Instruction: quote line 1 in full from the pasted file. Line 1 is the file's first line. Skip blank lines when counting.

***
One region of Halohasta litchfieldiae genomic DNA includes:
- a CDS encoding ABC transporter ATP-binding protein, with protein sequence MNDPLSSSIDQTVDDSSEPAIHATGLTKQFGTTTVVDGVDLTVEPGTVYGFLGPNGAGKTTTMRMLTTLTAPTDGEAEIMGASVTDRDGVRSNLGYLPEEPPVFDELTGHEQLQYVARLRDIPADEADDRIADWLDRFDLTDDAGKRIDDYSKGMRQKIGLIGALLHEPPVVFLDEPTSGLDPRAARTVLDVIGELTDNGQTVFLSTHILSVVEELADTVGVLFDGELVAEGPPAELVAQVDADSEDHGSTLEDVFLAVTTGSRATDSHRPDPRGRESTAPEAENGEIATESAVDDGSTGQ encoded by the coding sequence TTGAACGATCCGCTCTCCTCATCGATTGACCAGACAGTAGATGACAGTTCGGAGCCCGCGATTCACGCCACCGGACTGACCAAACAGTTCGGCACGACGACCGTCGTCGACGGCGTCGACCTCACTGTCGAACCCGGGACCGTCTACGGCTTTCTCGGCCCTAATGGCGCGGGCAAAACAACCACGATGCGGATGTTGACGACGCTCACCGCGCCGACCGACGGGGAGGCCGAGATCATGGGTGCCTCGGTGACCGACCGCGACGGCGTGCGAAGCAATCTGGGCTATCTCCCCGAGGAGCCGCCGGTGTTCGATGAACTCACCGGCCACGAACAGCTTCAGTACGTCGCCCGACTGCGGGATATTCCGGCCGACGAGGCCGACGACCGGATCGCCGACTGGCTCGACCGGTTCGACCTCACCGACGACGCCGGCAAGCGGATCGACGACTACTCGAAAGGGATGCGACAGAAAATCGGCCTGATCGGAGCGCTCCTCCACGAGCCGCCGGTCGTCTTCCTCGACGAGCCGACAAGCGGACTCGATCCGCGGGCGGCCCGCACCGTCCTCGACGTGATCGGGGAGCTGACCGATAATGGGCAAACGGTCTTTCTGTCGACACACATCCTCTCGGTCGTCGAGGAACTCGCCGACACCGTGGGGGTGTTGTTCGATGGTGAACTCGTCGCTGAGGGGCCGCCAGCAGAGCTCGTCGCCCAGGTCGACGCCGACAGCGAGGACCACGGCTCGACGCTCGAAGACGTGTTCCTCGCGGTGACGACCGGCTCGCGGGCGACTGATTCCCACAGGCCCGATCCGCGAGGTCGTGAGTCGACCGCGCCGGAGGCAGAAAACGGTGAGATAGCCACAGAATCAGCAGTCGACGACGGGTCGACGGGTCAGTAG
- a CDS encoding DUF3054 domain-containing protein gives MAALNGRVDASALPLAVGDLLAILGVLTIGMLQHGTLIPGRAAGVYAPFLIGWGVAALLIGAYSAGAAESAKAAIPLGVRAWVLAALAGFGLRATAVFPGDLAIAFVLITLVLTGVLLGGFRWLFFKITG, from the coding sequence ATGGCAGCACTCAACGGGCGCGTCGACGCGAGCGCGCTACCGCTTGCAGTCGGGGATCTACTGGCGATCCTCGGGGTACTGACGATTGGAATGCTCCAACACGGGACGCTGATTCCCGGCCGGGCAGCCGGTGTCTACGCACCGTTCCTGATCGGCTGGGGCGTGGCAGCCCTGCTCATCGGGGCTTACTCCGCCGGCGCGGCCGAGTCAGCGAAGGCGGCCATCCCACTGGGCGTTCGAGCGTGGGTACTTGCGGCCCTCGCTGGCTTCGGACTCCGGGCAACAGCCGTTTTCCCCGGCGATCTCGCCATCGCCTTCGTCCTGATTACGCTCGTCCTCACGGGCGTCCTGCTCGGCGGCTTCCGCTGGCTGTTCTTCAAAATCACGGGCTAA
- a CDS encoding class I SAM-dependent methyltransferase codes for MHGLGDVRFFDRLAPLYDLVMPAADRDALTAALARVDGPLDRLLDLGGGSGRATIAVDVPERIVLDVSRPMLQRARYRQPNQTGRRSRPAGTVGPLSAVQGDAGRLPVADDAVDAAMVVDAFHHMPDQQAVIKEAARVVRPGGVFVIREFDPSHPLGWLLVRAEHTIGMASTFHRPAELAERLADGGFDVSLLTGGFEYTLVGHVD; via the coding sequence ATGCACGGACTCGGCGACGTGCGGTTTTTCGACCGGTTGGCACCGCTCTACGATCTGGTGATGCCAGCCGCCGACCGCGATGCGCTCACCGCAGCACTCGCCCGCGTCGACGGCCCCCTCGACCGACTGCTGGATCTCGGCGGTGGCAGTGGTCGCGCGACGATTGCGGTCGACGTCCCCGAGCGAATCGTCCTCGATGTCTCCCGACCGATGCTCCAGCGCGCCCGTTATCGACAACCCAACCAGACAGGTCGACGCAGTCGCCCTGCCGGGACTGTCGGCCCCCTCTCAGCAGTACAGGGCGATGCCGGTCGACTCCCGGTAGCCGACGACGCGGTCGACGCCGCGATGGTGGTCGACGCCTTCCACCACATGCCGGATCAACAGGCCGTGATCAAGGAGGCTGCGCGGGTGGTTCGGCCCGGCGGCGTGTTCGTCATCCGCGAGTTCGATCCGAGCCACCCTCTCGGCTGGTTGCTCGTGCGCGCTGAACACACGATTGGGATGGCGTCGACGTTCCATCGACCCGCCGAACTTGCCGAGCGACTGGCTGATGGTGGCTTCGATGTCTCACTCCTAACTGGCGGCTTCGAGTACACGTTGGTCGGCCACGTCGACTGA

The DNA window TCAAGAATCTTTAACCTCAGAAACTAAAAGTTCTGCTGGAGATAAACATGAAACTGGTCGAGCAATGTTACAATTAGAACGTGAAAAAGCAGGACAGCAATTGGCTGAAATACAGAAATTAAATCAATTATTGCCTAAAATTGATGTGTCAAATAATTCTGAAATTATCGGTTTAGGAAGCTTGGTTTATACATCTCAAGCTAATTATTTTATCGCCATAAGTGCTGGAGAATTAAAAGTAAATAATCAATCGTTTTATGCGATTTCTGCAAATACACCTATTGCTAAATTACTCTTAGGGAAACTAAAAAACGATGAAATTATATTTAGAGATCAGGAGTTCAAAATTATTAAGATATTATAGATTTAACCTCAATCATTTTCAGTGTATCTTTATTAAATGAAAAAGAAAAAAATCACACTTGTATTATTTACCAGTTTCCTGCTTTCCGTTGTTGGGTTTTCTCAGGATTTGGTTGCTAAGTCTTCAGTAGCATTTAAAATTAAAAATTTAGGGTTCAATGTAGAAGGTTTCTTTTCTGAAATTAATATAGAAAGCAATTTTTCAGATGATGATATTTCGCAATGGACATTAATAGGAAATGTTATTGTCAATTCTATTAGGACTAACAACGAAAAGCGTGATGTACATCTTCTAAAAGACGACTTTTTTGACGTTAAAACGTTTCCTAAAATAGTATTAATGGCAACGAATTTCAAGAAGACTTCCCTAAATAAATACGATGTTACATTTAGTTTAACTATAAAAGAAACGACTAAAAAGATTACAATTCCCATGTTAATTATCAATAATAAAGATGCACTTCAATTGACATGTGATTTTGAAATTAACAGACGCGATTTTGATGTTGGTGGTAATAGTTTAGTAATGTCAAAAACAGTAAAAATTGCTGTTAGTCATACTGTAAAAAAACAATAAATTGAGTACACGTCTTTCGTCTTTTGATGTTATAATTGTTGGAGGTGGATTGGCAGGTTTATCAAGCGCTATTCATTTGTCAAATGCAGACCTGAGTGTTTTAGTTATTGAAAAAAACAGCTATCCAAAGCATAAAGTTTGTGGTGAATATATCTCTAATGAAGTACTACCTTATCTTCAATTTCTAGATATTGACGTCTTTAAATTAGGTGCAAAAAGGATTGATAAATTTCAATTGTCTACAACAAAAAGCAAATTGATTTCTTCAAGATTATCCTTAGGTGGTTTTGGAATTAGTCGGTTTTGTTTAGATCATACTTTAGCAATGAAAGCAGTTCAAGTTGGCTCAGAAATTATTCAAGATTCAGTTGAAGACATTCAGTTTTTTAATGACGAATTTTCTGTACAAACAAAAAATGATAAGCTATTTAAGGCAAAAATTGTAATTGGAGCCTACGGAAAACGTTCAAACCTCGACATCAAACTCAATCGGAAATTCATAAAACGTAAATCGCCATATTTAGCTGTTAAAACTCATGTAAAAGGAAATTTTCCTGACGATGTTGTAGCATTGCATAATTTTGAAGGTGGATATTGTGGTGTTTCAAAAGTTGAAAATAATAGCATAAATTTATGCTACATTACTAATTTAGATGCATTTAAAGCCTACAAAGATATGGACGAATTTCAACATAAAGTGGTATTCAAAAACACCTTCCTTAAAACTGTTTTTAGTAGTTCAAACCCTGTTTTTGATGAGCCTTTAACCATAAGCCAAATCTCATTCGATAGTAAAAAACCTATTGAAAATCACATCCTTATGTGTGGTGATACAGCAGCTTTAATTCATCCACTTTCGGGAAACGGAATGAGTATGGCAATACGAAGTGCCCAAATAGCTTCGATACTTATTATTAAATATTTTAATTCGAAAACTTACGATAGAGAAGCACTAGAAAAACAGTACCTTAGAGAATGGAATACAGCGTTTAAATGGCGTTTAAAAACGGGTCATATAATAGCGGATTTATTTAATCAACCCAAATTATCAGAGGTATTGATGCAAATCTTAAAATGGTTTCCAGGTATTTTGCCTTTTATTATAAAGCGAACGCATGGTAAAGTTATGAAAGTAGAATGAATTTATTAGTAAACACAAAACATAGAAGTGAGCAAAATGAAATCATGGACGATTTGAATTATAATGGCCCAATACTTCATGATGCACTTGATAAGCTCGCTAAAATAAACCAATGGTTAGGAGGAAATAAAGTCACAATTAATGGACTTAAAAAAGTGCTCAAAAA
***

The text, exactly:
One region of Halohasta litchfieldiae genomic DNA includes: